Three practices create close bonds with the deep awareness of the individuality of things, represented by Amitabha. These are upholding the teachings of (11) the three sutra vehicles, (12) the external vehicles of the lower classes of tantra and (13) the confidential vehicles of tantra's higher classes. Upholding all of Buddha's teachings brings an ever deeper appreciation of the individual brilliance and skill of each method.

Two practices create close bonds with the deep awareness to accomplish things and Amoghasiddhi. These are (14) safeguarding our vows and (15) making offerings. In place of safeguarding vows, the Nyingma tradition substitutes engaging in activities such as pacifying suffering and stimulating others' good qualities. It also divides making offerings into two practices – making offerings in general and offering tormas, sculpted cakes made of barley flour and butter. Acting in accordance with vows, engaging in activities like those of a Buddha and making offerings bring ever increasing wisdom and skill to accomplish all purposes.

Finally, four practices create close bonds with Akshobhya and the family trait of the deep awareness of the sphere of reality. Many of the Kagyu systems substitute the deep awareness that is like a mirror. These four practices are (16) keeping a vajra, and the blissful awareness it symbolizes, as our method, (17) keeping a bell, and the discriminating awareness of voidness it represents, as our wisdom, (18) maintaining the mudra, or seal of visualizing ourselves as a Buddha-figure couple in union, representing the inseparable union of method and wisdom, and (19) committing ourselves properly to a tantric master. Maintaining a level of awareness that is both blissful and discriminating of voidness and following the instructions of a fully qualified tantric master bring ever fuller realization of the sphere of reality, as clearly as if seen in a mirror.

Practices Specific to Kalachakra for Bonding Closely with the Buddha-Family Traits

Taking the Kalachakra initiation as a full participant also entails an additional pledge to maintain six practices that create close bonds with six Buddha-family traits. As with the nineteen common pledges, the first five practices create close bonds with the five types of deep awareness, represented by the Buddha-figures Akshobhya, Amoghasiddhi, Ratnasambhava, Amitabha and Vairochana. These are, respectively, taking a life, speaking untrue words, stealing others' wealth, appropriating others' spouses and taking alcohol and meat. The Guhyasamaja system and the higher classes of Nyingma tantra also include these five pledges. Exclusive to Kalachakra, however, is the presentation of a sixth family trait – clear light mind itself, represented by the Buddha-figure Vajrasattva. Not deriding women's sexual organs creates a close bond with this trait. Kalachakra also uniquely presents two levels of meaning for each of the six bonding actions.

On the interpretable level, (1) taking a life means to kill a harmful being, for example a rabid dog that is biting people, when our motivation is solely compassion and there are no other means to stop the damage it is causing. This is similar to one of the secondary bodhisattva vows – not hesitating to commit a destructive action when love and compassion call for it. This type of killing requires the deep awareness of the sphere of reality to differentiate between what is to be accepted and what is to be rejected, as well as the deep awareness that is like a mirror to reflect the full scope of the situation. It also requires the selfless courage, as a budding bodhisattva, to accept whatever painful consequences might follow from our act.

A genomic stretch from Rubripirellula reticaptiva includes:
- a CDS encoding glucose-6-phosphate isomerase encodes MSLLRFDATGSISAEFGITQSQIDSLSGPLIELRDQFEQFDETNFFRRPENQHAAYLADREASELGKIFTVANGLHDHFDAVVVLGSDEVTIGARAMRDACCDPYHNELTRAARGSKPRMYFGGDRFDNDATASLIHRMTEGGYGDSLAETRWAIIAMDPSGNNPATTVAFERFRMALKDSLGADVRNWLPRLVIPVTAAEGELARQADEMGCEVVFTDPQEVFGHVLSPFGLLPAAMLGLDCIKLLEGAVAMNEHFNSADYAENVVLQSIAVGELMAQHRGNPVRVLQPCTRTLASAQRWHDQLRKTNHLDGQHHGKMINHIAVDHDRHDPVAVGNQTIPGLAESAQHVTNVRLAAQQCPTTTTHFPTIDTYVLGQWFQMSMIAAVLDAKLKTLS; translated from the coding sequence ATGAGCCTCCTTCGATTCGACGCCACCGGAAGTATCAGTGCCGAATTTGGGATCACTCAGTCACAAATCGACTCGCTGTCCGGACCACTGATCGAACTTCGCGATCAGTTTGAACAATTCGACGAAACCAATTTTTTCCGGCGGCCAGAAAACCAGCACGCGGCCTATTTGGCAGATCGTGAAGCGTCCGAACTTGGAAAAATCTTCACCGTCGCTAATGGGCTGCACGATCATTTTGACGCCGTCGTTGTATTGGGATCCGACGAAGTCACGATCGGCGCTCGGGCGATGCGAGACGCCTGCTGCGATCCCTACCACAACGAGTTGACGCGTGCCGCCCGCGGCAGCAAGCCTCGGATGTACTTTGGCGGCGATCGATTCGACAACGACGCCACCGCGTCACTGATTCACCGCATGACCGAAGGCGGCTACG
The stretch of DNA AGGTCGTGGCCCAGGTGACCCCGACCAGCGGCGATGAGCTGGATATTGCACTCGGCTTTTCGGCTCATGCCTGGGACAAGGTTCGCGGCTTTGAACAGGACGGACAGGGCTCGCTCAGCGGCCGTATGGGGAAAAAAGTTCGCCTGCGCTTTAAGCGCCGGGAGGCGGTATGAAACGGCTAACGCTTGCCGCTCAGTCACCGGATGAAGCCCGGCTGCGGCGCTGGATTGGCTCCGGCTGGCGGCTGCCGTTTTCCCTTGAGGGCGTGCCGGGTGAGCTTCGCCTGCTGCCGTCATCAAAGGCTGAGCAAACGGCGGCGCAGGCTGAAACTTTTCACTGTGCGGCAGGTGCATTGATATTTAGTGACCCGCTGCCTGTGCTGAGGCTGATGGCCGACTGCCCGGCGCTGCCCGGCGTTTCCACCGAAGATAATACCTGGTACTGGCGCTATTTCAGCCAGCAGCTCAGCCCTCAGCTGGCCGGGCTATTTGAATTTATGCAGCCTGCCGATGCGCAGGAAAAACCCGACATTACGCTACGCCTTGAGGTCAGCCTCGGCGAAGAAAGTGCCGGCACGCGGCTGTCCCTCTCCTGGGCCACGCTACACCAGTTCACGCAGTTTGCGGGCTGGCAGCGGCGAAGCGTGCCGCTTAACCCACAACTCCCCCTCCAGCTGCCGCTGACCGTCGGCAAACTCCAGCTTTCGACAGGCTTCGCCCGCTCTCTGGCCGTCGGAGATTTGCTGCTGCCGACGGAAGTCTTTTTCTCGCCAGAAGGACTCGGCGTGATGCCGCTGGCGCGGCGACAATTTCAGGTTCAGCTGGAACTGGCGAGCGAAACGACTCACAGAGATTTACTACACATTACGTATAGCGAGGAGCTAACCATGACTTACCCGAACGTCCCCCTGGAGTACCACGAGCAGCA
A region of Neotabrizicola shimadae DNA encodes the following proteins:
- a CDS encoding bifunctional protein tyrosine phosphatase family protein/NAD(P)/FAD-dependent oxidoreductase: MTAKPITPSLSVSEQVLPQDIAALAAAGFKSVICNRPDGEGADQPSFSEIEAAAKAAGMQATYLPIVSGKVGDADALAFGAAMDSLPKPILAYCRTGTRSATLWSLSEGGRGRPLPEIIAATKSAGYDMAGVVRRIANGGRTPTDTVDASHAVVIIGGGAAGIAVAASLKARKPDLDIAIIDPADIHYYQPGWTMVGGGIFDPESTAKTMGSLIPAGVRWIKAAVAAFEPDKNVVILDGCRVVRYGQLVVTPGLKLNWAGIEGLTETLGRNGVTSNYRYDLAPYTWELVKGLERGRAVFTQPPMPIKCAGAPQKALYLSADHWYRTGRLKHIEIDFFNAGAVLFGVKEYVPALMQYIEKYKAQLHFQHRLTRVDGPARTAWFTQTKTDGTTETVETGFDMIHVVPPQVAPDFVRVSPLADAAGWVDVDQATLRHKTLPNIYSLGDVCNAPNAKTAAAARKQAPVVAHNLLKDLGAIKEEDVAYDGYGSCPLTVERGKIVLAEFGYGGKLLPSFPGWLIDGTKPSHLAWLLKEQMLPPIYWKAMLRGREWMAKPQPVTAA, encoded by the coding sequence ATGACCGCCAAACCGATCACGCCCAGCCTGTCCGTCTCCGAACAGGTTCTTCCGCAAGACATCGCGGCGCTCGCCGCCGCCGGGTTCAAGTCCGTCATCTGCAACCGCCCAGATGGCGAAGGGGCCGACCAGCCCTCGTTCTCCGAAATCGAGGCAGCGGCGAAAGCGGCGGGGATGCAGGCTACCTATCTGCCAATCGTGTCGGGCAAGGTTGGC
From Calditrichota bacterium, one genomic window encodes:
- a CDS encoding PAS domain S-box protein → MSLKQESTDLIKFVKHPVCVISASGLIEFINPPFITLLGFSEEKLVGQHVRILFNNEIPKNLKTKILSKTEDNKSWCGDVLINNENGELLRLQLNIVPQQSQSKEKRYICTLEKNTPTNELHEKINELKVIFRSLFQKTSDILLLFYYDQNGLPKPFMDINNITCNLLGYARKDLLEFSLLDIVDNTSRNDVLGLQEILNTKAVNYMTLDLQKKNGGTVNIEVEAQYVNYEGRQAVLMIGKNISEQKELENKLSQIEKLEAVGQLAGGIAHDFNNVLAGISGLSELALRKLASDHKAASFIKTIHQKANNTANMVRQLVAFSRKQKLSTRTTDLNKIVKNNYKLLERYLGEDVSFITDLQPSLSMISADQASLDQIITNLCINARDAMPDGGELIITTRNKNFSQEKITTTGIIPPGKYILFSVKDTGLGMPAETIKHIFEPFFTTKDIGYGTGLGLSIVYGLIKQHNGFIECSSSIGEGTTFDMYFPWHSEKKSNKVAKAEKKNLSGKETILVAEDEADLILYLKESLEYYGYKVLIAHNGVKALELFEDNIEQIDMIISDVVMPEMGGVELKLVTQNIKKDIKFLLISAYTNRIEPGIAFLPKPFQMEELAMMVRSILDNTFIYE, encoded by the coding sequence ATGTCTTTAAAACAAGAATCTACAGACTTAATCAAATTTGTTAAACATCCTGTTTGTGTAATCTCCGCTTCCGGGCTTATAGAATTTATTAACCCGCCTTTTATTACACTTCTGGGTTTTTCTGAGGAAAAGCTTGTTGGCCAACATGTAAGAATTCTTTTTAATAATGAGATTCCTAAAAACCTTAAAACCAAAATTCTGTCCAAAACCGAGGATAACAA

(2) Speaking untrue words means to explain how things appear, which does not accord with how they exist. For example, to help someone to make a difficult decision, such as buying a house, we simplify the variables that need to be taken into account although, in actuality, the issue is far more complex. Speaking deceptive words such as these requires the deep awareness of how to accomplish various aims.

(3) Stealing others' wealth means to take possessions away from people who are miserly with them, in order to help such persons overcome their stinginess, and to give these objects to others in need of them. An example is taxing the rich on luxury items and using the money to feed the poor. Taking what is not readily given arises from the deep awareness of the equality of those in need.

(4) Appropriating others' spouses means to take, under special circumstances, the wives or husbands from people who are overly attached to them, in order to help such persons overcome their dependence. This closely bonding practice does not specifically mean to have an adulterous affair. Even appropriating someone's husband for a few days to help us move house can help his clinging wife to become more self-reliant. Stealing others' spouses is founded on the deep awareness of individuality which singles out a specific person.

(5) Taking alcohol and meat means to use them for special purposes without attachment. Certain medicines have an alcohol base and certain sicknesses, such as hepatitis, call for a diet that includes meat. In order to regain our health and strengthen our body to engage in meditation practice and serve others, we may need to take these substances even if we would normally avoid them. Taking alcohol and meat in such circumstances requires the deep awareness that is like a mirror to reflect our situation clearly and the deep awareness of the sphere of reality to do what accords with the facts.